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Exile memories and the Dutch Revolt. The narrated diaspora, 1550 - 1750

In 1725, Johannes Lehnemann, elder of the Netherlandish congregation of the Augsburg Confession in Frankfurt, wrote a history of his congregation in the city of Antwerp from where his Lutheran ancestors had migrated 140 years earlier.1 In this work, titled Historische Nachricht, he described the establishment of the Lutheran congregation in early sixteenth-century Antwerp, its persecution by the Catholic Habsburg authorities and the migration of its members to Frankfurt in 1585.

In that year Antwerp, which had been ruled by a Calvinist-dominated magistrate for almost seven years, was taken over by Habsburg forces after a long siege, and all dissenters, Reformed, Lutherans and Mennonites, were forced either to leave within four years or to convert to Catholicism if they wished to stay.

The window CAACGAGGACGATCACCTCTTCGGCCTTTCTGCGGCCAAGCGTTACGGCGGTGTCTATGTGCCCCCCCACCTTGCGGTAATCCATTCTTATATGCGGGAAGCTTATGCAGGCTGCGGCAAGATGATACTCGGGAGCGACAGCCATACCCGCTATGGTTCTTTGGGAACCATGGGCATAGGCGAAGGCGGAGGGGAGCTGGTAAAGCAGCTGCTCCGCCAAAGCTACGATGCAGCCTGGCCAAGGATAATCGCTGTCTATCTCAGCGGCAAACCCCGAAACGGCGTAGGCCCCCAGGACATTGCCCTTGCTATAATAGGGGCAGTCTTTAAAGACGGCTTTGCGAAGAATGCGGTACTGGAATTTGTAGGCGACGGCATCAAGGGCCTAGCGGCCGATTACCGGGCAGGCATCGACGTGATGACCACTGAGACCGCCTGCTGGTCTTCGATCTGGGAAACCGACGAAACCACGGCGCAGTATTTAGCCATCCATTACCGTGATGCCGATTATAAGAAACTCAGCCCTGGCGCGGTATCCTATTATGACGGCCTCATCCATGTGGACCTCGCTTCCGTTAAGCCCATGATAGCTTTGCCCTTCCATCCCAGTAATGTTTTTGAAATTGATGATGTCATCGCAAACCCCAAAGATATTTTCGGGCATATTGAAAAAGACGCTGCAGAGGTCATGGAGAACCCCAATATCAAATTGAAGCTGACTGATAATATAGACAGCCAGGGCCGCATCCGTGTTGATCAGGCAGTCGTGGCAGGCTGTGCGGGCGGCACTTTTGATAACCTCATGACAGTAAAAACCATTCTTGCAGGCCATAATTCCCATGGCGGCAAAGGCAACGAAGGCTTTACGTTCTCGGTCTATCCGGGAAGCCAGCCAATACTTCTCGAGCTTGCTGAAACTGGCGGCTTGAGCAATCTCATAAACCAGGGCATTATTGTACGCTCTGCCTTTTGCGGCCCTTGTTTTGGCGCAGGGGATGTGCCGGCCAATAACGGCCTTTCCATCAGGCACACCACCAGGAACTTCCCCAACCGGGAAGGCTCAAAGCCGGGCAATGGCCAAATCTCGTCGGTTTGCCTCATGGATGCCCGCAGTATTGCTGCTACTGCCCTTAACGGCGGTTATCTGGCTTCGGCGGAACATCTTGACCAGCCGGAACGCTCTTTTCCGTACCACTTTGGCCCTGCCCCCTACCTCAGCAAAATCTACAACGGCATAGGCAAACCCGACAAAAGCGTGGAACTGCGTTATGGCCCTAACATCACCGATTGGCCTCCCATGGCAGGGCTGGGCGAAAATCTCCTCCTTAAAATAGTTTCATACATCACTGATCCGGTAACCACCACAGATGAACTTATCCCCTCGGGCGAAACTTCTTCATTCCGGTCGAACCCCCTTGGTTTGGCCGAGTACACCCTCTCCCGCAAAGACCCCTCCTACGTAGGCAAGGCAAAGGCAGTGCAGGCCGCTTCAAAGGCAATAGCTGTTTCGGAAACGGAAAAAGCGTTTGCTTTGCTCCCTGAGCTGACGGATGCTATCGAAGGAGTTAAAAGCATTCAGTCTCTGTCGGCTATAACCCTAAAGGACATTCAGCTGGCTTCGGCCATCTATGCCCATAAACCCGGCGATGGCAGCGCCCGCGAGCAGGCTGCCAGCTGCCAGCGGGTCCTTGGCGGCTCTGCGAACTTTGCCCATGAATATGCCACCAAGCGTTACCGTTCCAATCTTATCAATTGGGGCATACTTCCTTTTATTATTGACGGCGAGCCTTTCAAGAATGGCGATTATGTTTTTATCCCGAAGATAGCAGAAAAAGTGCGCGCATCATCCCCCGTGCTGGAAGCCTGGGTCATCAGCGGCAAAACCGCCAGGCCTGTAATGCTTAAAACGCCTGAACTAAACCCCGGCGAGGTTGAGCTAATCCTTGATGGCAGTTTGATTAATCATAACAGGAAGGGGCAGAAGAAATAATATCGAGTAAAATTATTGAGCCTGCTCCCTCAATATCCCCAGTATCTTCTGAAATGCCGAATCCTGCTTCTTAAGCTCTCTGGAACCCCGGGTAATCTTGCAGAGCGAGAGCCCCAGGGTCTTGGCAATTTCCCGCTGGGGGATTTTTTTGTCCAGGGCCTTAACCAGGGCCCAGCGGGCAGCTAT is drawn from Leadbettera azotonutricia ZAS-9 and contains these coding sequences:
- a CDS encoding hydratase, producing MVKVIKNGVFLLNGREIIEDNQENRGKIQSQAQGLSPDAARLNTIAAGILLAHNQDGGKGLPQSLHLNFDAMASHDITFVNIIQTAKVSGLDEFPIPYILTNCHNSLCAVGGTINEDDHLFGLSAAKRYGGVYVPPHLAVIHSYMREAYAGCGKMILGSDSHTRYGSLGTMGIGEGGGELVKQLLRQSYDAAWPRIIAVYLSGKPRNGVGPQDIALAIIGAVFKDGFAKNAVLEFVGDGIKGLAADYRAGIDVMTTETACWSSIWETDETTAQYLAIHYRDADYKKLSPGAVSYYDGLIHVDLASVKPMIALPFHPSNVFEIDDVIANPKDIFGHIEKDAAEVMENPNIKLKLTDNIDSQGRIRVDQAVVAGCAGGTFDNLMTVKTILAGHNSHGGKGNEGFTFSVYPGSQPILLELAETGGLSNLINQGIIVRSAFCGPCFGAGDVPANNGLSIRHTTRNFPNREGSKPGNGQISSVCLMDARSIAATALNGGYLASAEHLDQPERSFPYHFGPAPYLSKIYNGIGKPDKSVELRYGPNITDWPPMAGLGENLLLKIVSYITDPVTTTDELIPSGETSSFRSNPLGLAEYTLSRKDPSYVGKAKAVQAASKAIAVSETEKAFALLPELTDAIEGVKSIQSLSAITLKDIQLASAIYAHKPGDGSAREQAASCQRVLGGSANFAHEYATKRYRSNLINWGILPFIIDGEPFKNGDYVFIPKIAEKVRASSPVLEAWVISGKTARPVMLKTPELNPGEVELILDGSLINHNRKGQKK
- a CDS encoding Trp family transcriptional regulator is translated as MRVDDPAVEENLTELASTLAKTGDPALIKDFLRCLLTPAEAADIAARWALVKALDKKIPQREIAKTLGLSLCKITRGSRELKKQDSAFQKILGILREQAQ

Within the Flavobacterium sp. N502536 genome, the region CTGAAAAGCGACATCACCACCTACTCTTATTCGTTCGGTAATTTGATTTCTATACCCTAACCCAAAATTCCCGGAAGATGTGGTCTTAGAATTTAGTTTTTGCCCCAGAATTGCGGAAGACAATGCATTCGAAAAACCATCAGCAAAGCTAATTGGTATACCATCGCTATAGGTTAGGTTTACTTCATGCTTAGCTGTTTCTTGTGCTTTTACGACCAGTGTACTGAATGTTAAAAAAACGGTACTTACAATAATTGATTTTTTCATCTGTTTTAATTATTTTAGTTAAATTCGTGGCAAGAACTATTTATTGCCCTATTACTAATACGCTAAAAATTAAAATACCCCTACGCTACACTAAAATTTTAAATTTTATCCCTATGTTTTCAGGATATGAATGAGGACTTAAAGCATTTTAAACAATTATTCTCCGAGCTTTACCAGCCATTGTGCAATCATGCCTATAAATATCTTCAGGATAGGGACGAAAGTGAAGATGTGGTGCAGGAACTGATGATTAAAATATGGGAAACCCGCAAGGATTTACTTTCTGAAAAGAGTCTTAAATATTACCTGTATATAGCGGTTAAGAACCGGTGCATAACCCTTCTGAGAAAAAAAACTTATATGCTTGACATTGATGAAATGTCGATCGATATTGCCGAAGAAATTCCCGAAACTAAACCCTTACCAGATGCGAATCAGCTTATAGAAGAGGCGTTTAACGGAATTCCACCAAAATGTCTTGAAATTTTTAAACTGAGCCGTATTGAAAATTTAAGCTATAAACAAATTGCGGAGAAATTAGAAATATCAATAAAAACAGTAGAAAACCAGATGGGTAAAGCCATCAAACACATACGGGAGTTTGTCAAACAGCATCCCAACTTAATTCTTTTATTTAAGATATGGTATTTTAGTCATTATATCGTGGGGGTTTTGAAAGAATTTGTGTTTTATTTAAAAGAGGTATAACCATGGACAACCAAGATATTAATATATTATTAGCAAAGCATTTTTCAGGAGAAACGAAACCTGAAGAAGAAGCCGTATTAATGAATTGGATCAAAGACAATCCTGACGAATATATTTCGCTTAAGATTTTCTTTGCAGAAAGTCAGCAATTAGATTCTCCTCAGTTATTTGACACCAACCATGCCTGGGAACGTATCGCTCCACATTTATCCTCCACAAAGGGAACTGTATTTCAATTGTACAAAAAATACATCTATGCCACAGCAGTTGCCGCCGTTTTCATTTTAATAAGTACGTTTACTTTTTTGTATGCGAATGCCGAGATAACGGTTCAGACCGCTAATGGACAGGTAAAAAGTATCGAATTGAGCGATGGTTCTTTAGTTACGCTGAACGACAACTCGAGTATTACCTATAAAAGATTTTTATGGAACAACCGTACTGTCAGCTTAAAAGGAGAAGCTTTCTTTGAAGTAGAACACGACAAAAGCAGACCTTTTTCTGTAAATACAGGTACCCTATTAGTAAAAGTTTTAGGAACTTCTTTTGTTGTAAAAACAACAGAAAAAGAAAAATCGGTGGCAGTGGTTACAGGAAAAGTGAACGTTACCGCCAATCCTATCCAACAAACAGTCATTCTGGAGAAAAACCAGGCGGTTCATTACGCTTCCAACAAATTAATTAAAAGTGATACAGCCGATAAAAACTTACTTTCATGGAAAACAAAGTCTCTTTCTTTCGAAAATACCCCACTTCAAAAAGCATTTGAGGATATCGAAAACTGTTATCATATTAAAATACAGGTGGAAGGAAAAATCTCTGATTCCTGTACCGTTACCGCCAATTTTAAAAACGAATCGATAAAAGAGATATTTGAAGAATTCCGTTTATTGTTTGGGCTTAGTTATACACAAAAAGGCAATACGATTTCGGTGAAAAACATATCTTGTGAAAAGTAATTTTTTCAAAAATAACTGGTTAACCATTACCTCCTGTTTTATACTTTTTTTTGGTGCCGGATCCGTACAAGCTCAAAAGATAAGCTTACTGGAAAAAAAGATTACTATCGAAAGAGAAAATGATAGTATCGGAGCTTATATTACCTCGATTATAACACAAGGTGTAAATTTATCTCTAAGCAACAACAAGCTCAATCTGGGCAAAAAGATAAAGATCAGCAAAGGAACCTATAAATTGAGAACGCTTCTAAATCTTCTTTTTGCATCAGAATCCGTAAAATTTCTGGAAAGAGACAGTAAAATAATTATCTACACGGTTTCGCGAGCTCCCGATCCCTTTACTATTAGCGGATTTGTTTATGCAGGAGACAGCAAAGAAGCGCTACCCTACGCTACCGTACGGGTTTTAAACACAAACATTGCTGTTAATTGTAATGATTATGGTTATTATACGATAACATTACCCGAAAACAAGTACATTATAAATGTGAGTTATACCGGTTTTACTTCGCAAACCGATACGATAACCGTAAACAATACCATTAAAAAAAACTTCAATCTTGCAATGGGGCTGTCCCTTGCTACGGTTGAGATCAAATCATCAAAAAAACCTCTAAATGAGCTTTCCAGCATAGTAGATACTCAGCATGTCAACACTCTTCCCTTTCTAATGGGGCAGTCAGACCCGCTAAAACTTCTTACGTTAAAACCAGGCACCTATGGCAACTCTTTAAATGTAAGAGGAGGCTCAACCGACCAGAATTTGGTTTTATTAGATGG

The Habsburg takeover of Antwerp and many other rebel towns in the Southern Low Countries led to a mass exodus of Protestants to the Dutch Republic, the Holy Roman Empire and England. In May 1585, three months before the city surrendered to its besiegers, a group of Antwerp Lutherans, among whom the converted Sephardi minister Cassiodorus da Reina, founded their own congregation in Frankfurt.



'Sapere aude'
by Oui (Oui) on Tue Sep 20th, 2022 at 01:43:51 PM EST
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